Segment Your Audience Based on Frequency
- First-time users: New to your product or service, need more convincing to convert into a customer
- Casual users: Aware of your product or service, but aren’t too attached to your brand
- Intermediate users: Regular users who have expectations from your brand and would be affected if the quality of your product or service decreases
- Advanced users: Users who interact with your brand on a daily basis; your product or service has become an essential part of their everyday lives
Segment Your Audience Based on Product/Service Usage
- Enthusiasts: Use your product or service casually, most likely as a hobby
- Prosumers: Use your product or service occasionally in a professional context, but not likely as the main tool
- Professionals: Use your product or service regularly in a professional setting, most likely as a requirement
Segment Your Audience Based on Preferred Channel
- Social: Active on social media, included in the target audience, may or may not be looking for a product or service
- Inbound: Can reach them through owned media and search marketing, actively looking for a product or service
- Traditional ads: Can reach them via traditional advertising methods, may not be aware of your product or service
3. Find Out How Their Behavior and Interests Impact Their Consumption Habits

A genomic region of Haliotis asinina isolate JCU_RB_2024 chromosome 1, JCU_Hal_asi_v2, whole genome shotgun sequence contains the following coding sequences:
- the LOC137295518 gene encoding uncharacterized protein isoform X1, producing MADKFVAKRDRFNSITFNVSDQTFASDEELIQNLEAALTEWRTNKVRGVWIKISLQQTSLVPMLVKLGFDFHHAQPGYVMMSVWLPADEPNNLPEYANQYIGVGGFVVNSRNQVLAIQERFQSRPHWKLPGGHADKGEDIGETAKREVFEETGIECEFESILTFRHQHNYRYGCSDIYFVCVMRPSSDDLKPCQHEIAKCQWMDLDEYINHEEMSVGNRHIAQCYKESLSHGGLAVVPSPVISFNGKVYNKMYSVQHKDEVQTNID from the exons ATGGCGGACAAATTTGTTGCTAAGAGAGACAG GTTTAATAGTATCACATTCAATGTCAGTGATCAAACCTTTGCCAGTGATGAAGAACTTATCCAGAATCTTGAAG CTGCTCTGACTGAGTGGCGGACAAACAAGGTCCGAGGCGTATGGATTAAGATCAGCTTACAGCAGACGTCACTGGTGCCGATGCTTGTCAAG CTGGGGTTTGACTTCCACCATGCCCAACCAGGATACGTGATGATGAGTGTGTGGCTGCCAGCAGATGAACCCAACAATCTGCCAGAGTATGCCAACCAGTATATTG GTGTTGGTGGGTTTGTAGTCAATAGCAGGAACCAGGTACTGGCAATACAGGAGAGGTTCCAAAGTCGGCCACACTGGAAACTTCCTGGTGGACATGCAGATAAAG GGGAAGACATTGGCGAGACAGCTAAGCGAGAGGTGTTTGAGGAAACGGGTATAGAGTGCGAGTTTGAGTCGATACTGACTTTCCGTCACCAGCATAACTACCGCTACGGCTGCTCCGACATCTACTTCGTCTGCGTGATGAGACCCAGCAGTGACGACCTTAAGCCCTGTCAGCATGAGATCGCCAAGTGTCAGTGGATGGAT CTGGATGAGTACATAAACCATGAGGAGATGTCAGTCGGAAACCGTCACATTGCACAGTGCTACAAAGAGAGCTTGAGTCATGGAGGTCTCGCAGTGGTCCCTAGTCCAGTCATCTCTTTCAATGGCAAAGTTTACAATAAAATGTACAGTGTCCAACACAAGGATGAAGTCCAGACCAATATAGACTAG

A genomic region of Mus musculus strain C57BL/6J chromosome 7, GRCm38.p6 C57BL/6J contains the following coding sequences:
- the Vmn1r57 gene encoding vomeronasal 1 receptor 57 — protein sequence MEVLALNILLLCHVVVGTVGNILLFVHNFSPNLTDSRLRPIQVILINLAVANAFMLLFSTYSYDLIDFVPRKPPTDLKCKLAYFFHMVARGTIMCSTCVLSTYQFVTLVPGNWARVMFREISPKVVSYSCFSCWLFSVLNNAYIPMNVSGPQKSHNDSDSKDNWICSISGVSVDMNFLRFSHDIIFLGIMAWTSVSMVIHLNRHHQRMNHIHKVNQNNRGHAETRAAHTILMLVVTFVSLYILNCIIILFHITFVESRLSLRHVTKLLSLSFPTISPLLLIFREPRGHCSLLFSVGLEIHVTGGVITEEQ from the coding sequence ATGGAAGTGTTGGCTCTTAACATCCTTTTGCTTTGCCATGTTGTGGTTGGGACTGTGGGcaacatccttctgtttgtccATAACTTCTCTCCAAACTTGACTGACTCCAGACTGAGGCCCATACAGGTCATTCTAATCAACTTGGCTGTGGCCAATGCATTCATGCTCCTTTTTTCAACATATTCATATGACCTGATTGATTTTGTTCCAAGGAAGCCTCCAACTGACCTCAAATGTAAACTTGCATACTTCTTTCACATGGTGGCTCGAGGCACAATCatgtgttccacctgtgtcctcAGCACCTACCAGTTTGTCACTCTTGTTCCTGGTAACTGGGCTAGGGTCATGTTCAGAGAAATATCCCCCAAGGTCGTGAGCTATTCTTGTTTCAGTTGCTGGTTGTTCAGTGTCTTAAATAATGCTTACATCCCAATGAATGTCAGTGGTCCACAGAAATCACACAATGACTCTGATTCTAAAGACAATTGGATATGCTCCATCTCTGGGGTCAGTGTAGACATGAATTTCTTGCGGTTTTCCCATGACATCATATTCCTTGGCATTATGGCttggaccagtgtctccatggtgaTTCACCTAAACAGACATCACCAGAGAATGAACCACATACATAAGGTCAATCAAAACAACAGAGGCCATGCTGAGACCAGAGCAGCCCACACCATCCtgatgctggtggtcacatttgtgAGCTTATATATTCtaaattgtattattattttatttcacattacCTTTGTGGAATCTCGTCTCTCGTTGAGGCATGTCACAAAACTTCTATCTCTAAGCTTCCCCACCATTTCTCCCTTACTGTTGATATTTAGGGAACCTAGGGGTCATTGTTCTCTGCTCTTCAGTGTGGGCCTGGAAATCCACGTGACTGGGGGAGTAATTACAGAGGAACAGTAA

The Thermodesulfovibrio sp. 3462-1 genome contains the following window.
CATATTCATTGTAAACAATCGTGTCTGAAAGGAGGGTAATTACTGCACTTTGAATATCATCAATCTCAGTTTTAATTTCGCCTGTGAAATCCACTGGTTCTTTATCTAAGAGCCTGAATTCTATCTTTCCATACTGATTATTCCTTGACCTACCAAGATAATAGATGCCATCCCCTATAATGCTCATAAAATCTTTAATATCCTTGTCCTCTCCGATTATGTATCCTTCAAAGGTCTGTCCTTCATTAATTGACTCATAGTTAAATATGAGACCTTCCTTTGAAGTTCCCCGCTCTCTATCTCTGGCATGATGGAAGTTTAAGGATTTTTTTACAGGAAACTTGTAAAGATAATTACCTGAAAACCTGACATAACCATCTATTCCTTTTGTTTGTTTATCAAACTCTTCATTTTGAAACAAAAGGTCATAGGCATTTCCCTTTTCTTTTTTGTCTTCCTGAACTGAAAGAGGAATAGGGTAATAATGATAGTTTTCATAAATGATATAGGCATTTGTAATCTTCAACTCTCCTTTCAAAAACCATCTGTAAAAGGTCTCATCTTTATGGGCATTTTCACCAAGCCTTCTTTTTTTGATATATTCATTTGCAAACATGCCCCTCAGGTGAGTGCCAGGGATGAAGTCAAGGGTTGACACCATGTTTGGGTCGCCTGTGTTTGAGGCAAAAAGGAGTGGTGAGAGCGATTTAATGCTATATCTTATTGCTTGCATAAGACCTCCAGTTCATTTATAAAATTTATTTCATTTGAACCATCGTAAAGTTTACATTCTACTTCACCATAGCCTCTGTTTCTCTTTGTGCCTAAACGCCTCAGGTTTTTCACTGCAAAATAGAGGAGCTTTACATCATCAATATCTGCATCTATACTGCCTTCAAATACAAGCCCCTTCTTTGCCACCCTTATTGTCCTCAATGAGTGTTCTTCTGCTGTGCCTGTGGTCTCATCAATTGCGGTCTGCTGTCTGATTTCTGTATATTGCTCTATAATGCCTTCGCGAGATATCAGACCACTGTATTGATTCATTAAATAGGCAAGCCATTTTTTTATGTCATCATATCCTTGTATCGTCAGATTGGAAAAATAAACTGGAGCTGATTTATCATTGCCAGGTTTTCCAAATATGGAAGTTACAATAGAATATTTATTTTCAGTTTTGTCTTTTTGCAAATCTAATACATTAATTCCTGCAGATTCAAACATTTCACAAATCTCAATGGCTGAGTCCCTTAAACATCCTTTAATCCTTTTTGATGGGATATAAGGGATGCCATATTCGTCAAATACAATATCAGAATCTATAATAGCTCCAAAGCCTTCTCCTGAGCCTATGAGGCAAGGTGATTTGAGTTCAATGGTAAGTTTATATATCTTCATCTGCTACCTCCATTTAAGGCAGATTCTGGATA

Building customer personas can help you understand your target audience better and enable you to provide rich experiences to them. When you provide valuable services to your target audience, it’ll be a win-win situation for everyone.
You can also create a short survey and email it to your subscribers to gather information from a larger audience group. You can send this email to your existing customers or to people who are likely to be interested in your products or services.
Once you’ve completed your research, it’s very likely that you might find some common answers from your customers or target audience. You should determine the most common and important details that might impact your business’ growth.
Beyond healthy assumptions and basics, you should build personas based on more solid and accurate data. Your target audience might have varying levels of commitment and engagement with your brand. Due to this, it’s important to identify which of your target customers are more likely to buy your products, and which ones might be resistant and need more convincing.